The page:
Jul 112012
 July 11, 2012  Posted by  Misc

The Portland Press Herald published an editorial that deserves broader distribution and discussion:

The website Politico — which covers politics, naturally enough — reported this week about an escalation in “opposition research” that should concern Americans of all political persuasions.

For those who aren’t familiar with what campaign strategists call “oppo,” it usually involves researching an opponent’s public history to dig up videos, statements or other public facts that can be used to cast the target’s present-day qualifications into doubt.

Politics being a contact sport, there’s nothing unethical about those activities, and voters can be responsible for sorting out the claims they produce, just as they are for any other political ad.

But until recently, unless something in a candidate’s private life entered the public sphere on its own, there was a line drawn between the personal and political that was very rarely crossed.

That seems to be behind us now, however. Candidates are used to having opponents’ representatives film their speeches and other public actions, hoping to find a “gaffe” or other slipup that would provide fodder for an attack ad.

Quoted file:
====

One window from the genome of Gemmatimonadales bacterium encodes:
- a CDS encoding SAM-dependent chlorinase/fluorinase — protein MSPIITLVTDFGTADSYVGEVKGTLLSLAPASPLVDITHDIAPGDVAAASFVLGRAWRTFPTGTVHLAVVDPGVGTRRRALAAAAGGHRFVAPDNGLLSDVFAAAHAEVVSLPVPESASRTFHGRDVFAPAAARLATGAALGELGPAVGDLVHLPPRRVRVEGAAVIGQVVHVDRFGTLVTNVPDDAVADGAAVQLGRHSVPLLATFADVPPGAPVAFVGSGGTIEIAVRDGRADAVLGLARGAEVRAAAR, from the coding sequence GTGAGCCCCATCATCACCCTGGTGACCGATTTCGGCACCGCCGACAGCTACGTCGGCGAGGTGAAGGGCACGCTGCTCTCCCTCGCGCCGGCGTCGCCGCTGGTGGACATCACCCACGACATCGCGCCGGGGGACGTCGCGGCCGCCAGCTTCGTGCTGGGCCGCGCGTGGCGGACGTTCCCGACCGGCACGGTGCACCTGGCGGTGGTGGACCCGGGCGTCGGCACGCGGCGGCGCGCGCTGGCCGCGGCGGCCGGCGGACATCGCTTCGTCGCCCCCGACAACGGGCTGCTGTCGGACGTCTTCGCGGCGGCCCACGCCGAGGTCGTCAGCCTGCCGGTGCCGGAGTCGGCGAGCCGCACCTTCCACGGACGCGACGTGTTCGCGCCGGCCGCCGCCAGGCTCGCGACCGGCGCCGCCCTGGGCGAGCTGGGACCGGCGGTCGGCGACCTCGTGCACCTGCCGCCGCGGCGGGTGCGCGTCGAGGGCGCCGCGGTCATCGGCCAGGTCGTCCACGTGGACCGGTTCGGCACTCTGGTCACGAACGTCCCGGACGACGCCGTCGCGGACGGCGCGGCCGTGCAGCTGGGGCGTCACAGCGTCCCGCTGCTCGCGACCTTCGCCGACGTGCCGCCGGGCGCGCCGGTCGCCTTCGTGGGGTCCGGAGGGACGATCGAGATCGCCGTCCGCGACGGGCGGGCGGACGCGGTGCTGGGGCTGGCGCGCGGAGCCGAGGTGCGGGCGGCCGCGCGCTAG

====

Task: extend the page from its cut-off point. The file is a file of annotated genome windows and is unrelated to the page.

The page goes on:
But according to a Politico report titled “GOP unnerved by Democrats’ candid camera tactics,” cameramen have been lurking around several Republican congressional candidates’ private homes and posting the videos, with addresses, on the Internet.

The purpose appears to be to show that these candidates live in nice, well-kept houses, and thus are (in the minds of their opponents) unable to sympathize with the poor.

Read the rest of the editorial on Chicago Tribune.

There are all kinds of dirty politics. And one could argue that images of homes and addresses are pretty much public information these days thanks to online real estate records, people search directories, and Google Street View.  But while I can see how some might argue that there is no expectation of privacy, having photographers lurking and taking pictures and posting addresses on the Internet and following candidates around in their personal lives – as described in the Politico piece – crosses my personal creepy line.

I urge those engaged in such practices – from all political parties – to stop this tactic and respect the privacy of candidates and their  families.

Find another way to make  points while respecting privacy, please.   As a voter, I can assure you that you will lose my vote if I find out you have engaged in these tactics.

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